Flood contamination hazards primarily consists of:

1. Raw Sewage

2. Pathogens from deceased victims of flooding

3. Chemical contamination from flooded households, business, manufacturing facilities and agricultural runoff.

4. Standing water after flooding are breeding areas for disease carrying insects.

One thing about the fracking side of things, is that fracking is also done to produce drinking water. I will do a write up on the oil/gas side of it later.

The flaming faucet and garden hose are something as a former fire chief, who has had to monitor air quality in man holes/ underground vaults and other confined spaces, feel I am qualified to comment on and call bullshit on regarding video and other propaganda showing such things.

If the concentration of gas (methane) were that hight there would have been numerous gas asphyxiation's reported for those in the confined space of a shower in their own homes (among other things). Here is something that should help clear the air a bit. If you need more technical info on methane gas concentration I will gladly provide it.


Agricultural runoff and naturally occurring RADON gas are the problems people should be concerned about. Other pre-existing manufacturing toxins should also be noted. Pcb's, Dioxin and Lead.

One thing both Barb and I have touched on here is that gas,oil and pipeline concerns are also in on the renewable frauds to further their original ambitions. More will be written on that subject later.

Thanks for keeping on and all the great links!

Oct 4, 2013 at 5:39 PM | Unregistered Commenterjohn
Nasdaq OMX axes CO2 market maker programme over poor results
04 Oct 2013 15:34 Last updated: 04 Oct 2013 16:25


LONDON, Oct 4 (Reuters Point Carbon) – Exchange operator Nasdaq OMX has terminated its lucrative European carbon market maker programme due to disappointing results, the company said Friday, after its share of trade all but disappeared.
Oct 4, 2013 at 6:04 PM | Unregistered Commenterjohn
Australia Releases Carbon Repeal Legislation


The Australian's Coalition Government has said that scrapping the carbon tax will leave the average household approximately AUD550 (USD521) better off in 2014-15.

The new Government had pledged that its first parliamentary act of business would be to introduce repeal legislation. This has now been released for public consultation.

The bills remove the carbon tax, end the carbon tax on fuels used in shipping, rail and air transport, and on synthetic greenhouse gases. The Climate Change Authority will be abolished, and the Australian Competition and Consumer Commission will be given further powers to take action against businesses engaging in post-repeal "price exploitation."

Unveiling the draft legislation, the Environment Minister Greg Hunt stressed that businesses and manufacturers will see their compliance costs fall by AUD100m a year, while the economy overall will receive a boost, employment will go up, and cost of living pressures will be eased. Around 440 pages of legislation will be axed.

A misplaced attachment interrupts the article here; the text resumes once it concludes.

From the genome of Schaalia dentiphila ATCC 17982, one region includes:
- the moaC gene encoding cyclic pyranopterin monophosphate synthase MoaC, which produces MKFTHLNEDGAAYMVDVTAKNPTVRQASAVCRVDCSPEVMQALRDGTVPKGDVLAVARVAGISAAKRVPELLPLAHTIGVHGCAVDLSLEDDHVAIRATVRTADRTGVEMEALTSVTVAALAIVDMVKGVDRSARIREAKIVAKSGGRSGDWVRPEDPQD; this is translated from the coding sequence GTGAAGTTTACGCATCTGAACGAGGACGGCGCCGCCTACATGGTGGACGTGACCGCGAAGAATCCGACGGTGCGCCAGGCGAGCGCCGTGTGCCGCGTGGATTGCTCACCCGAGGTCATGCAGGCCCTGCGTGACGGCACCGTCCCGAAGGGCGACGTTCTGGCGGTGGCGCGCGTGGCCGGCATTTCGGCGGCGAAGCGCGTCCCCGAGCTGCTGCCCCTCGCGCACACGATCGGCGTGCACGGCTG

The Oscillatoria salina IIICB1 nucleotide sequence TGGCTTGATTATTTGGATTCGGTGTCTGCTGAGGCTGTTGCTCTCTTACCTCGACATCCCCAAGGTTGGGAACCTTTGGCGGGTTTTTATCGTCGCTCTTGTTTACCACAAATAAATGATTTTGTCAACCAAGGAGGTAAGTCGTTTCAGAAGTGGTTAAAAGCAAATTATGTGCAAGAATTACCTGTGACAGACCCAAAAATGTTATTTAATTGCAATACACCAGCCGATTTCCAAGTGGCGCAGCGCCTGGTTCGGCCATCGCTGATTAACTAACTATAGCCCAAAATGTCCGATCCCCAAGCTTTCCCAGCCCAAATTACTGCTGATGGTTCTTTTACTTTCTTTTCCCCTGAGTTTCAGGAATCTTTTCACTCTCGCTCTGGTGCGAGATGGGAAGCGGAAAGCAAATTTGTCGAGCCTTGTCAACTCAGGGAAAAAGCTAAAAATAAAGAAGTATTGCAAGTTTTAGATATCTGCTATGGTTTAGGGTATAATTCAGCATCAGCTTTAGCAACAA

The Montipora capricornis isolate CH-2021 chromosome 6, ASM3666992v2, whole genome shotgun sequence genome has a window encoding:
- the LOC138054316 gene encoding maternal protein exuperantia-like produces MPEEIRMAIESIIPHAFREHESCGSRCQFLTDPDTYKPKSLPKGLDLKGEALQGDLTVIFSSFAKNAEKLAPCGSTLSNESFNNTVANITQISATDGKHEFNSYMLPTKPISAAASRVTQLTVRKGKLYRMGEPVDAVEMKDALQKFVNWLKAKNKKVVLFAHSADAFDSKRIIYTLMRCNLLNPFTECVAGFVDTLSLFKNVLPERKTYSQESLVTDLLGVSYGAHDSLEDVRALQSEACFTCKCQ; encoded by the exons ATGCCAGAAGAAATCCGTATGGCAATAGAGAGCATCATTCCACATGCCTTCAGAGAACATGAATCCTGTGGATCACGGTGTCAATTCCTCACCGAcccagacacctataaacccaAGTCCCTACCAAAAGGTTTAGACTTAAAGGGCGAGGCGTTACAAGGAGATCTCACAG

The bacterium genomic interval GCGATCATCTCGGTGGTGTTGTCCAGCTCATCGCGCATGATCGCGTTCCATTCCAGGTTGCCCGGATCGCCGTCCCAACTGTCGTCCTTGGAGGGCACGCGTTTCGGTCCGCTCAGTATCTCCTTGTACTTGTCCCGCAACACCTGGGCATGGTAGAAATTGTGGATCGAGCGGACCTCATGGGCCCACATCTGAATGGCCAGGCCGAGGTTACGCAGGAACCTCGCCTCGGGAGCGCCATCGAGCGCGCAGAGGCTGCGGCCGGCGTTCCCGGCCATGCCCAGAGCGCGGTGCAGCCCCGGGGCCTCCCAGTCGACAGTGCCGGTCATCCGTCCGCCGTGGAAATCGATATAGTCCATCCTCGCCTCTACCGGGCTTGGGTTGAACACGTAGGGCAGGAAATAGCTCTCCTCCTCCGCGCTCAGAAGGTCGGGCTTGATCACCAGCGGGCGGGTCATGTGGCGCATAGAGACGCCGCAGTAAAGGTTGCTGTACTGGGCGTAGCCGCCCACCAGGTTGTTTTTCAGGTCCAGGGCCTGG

Oct 16, 2013 at 8:18 AM | Unregistered Commenterjohn
Just son of a bitch. Here I thought this guy was a moderate. On top of that he is an old school Anglican who can't help himself. I am sure if I looked hard enough I will find some familial connections to some other players in Maryland.gov.http://www.vanhollen.org/about-chris
Oct 17, 2013 at 7:19 AM | Unregistered CommenterSKINFLINT
Skin, and all. I have decided to retire from the DB and will no longer comment or submit articles. Thanks for everything.

Oct 17, 2013 at 5:57 PM | Unregistered Commenterjohn
I owe it to you why:


From comments:

You win O. I just resigned from commenting and providing articles at another fin-econ site re: energy.

Might be my last comment here as well, but that private/public partnership called Corporatism/Fascism/Cronyism/Exemptionism, (exceptional) /Insider Tradeism/ Spyism/ Greenism and every ofther fucking color you can think of), you will require one hell of a teleprompter to pull this shit off. Now you have the floor and I can't wait to see how this works out!

Oct 17, 2013 at 7:30 PM | Unregistered Commenterjohn
Well John that's a bummer. Obama doesn't stand for anything and the hits just keep rolling. Wonder if DB is gonna turn off the lights or what. Take care.
Oct 17, 2013 at 10:20 PM | Unregistered CommenterSKINFLINT
The UK Insolvency Service’s Oddly-Timed Carbon Scams Press Release Highlights Its Own Slow Response


One of the roles of the UK Insolvency Service is to function as a sort of quick’n dirty enforcer of last resort against scam companies:

One of the main drivers of The Service’s enforcement regime is to clamp down on corporate abuse, whether by directors involved in companies which have become insolvent or by companies which are still trading.

In relation to companies which are still trading, we use powers under the Companies Act to conduct confidential, fact-finding investigations into the activities of live limited companies in England, Scotland and Wales. Since October 2009 we have also been responsible for the investigation of companies in Northern Ireland…

…At least the Insolvency Service investigation does have visible results: in the last 15 months, 19 scam companies, that ripped off 1,500 investors for £24M, shut down (at least until the former directors have got a new PC, web site and domain registration), 2 directors disqualified. In addition, the police have raided and closed another half dozen companies in the same time frame, if my info is up to date. So, 25 companies busted.